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Fred Hochberg, chairman and president of the Export-Import Bank of the United States, testifies before a Senate Banking, Housing and Urban Affairs Committee hearing on "Oversight and Reauthorization of the Export-Import Bank of the United States" on Capitol Hill in Washington on January 28, 2014. REUTERS/Joshua Roberts Fred Hochberg, chairman and president of the Export-Import Bank of the United States, testifies before a Senate Banking, Housing and Urban Affairs Committee hearing on "Oversight and Reauthorization of the Export-Import Bank of the United States" on Capitol Hill in Washington on January 28, 2014. REUTERS/Joshua Roberts  

Is The Export-Import Bank ‘Crony Capitalism?’

Sometimes people can look at the same facts and reach opposite conclusions. That seems to be the case with Export-Import Bank re-authorization.

In an effort to build support for the embattled bank, lobbyists for business groups have begun handing out index cards to members of Congress listing all the companies that benefit from Ex-Im financing in each member’s district, according to The Wall Street Journal.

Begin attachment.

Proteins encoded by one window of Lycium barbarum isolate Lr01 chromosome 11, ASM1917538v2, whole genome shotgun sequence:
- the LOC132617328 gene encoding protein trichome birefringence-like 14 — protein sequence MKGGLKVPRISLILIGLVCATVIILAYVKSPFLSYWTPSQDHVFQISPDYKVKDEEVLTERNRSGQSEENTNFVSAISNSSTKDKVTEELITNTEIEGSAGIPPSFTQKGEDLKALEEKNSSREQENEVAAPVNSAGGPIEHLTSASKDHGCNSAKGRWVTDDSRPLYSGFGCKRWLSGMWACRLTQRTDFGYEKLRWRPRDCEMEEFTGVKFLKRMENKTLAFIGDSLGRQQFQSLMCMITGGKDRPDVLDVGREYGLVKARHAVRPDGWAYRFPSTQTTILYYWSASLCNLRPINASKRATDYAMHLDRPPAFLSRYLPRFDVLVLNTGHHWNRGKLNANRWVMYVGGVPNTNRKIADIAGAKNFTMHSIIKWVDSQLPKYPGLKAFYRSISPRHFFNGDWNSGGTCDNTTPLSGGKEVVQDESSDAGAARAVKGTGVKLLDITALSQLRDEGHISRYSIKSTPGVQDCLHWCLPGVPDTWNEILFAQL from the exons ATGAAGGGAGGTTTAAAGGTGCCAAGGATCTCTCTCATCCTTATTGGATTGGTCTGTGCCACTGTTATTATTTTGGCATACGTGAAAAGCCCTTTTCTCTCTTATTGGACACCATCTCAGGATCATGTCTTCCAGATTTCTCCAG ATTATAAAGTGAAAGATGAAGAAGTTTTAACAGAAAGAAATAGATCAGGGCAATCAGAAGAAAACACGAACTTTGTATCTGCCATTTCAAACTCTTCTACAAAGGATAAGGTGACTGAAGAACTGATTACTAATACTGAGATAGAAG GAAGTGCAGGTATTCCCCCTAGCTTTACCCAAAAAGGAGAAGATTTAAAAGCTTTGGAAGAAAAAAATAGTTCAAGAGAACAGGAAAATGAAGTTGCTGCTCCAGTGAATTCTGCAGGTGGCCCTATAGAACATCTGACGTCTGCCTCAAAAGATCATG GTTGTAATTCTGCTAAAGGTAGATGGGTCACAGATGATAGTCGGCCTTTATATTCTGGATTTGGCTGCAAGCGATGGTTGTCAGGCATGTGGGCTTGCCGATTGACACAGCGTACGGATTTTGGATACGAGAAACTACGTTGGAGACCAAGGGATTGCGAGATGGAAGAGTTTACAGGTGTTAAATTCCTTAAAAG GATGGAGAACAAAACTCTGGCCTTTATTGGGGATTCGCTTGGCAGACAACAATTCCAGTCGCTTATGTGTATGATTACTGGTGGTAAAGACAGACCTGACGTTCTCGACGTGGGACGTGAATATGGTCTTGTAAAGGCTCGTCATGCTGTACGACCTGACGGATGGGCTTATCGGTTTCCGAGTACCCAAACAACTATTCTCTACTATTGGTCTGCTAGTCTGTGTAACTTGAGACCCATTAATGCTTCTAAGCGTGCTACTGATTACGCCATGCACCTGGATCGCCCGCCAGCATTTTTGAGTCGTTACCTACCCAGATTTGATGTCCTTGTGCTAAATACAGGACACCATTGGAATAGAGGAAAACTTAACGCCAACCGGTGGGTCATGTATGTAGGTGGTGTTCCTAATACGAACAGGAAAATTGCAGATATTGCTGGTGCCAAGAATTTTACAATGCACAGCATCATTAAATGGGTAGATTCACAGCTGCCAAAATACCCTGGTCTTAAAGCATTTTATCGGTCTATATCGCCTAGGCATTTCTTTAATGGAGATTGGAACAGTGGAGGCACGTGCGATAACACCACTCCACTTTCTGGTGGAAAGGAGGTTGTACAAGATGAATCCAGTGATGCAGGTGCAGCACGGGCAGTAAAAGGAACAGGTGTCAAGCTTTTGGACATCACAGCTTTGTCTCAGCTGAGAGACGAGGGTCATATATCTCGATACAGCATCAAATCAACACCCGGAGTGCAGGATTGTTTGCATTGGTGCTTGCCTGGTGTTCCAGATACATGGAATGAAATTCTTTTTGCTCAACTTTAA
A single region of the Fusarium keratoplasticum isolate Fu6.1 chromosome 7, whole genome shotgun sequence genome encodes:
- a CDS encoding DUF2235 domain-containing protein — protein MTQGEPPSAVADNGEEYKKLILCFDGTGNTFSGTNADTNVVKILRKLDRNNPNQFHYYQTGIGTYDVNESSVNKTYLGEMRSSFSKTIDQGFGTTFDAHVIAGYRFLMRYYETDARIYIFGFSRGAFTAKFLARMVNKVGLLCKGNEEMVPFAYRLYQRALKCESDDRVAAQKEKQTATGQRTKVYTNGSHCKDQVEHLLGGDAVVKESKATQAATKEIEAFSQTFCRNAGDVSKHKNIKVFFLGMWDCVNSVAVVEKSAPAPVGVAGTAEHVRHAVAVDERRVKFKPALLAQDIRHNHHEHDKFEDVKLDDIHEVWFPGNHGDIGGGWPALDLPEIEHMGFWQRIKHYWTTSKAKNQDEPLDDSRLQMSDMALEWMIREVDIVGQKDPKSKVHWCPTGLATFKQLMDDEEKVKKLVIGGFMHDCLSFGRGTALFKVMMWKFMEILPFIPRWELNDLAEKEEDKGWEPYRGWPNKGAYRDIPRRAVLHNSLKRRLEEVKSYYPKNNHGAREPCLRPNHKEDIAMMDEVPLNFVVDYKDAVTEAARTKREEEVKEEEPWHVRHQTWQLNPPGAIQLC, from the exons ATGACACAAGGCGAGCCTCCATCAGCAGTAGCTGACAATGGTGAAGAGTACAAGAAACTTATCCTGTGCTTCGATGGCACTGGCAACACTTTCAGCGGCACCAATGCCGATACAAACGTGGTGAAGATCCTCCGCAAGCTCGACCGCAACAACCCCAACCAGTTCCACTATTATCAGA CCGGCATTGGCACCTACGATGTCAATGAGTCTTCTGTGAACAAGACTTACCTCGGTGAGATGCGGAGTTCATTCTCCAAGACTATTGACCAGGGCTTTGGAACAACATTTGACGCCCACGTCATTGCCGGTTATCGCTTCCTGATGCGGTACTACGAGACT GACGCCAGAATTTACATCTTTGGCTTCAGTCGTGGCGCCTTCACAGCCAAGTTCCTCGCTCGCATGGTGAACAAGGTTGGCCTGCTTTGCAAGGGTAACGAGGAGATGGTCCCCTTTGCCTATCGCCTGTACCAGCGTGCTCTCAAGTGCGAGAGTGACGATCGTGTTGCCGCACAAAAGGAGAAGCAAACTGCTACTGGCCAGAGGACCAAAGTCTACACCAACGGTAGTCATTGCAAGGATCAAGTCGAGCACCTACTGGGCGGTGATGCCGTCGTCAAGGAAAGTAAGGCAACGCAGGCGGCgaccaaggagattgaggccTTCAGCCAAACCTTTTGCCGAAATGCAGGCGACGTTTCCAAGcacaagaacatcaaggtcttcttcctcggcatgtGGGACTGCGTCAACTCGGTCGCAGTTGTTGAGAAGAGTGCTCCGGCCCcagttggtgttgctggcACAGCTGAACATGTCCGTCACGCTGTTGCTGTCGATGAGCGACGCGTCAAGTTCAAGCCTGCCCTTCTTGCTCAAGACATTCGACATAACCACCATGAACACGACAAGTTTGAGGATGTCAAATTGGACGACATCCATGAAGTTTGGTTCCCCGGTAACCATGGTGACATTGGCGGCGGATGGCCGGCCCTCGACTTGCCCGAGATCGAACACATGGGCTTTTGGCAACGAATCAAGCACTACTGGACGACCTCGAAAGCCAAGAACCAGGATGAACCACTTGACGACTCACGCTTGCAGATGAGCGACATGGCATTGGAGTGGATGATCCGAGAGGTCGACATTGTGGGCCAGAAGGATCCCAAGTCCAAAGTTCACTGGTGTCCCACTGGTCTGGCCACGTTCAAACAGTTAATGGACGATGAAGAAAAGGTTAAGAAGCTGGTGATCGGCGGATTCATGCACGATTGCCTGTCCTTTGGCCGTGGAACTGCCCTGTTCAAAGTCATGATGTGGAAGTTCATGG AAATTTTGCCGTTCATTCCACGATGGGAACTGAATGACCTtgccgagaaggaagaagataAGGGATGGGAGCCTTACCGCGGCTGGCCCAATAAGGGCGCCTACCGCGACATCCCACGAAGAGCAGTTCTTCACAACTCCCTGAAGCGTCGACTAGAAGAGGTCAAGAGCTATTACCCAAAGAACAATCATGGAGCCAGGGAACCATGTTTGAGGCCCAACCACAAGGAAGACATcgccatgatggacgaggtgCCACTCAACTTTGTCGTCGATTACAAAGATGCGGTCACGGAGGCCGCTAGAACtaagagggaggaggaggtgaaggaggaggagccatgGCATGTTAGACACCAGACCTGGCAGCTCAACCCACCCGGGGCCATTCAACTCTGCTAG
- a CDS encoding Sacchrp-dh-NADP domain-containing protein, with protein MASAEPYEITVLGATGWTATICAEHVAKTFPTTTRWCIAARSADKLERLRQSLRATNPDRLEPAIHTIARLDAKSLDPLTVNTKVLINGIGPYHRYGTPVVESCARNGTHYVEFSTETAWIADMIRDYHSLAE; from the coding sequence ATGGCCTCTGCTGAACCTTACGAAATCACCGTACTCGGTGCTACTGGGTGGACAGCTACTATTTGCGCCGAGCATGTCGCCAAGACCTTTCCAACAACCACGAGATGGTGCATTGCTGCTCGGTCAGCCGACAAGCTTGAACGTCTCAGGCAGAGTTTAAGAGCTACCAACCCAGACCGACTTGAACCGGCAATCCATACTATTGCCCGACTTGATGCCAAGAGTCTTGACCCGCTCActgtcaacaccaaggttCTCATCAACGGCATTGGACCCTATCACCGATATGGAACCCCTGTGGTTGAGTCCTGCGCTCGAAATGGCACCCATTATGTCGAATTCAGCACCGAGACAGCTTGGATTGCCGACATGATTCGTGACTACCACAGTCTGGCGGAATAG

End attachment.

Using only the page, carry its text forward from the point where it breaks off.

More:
Opponents of the bank have used similar lists to deride Ex-Im as a form of “crony capitalism” — that is, taxpayer-backed assistance to politically connected companies. (RELATED: Republicans Clash Over Export-Import Bank)

Advocates of the bank say it performs a vital service for American businesses by promoting trade. According to an article by former Congressional Budget Office Director Douglas Holtz-Eakin in The Huffington Post, “Ex-Im serves to level the international playing field for U.S. exporters,” by providing financing that is not available from the private sector.”

Holtz-Eakin argues, “[T]he fact that a program sends a payment to a corporation…simply cannot be prima facie evidence of crony capitalism.”

Detractors, on the other hand, point out that the vast majority of Ex-Im financing goes to large corporations such as Boeing and Caterpillar.

“Since 2012, Ex-Im made a concerted effort to broaden its reach and insulate itself from charges that it was Boeing’s Bank,” Dan Holler, communications director at Heritage Action for America, told The Daily Caller News Foundation. “As a result, various lobbyists are running around Capitol Hill talking about ‘small businesses’ instead of defending the Bank’s relationship with Boeing, GE, Caterpillar, etc.”

Holler added, “Those small businesses are serving as political cover for politicians who cannot justify corporate welfare to some of America’s largest, most successful companies.”

Congress may vote on re-authorization before the August recess.

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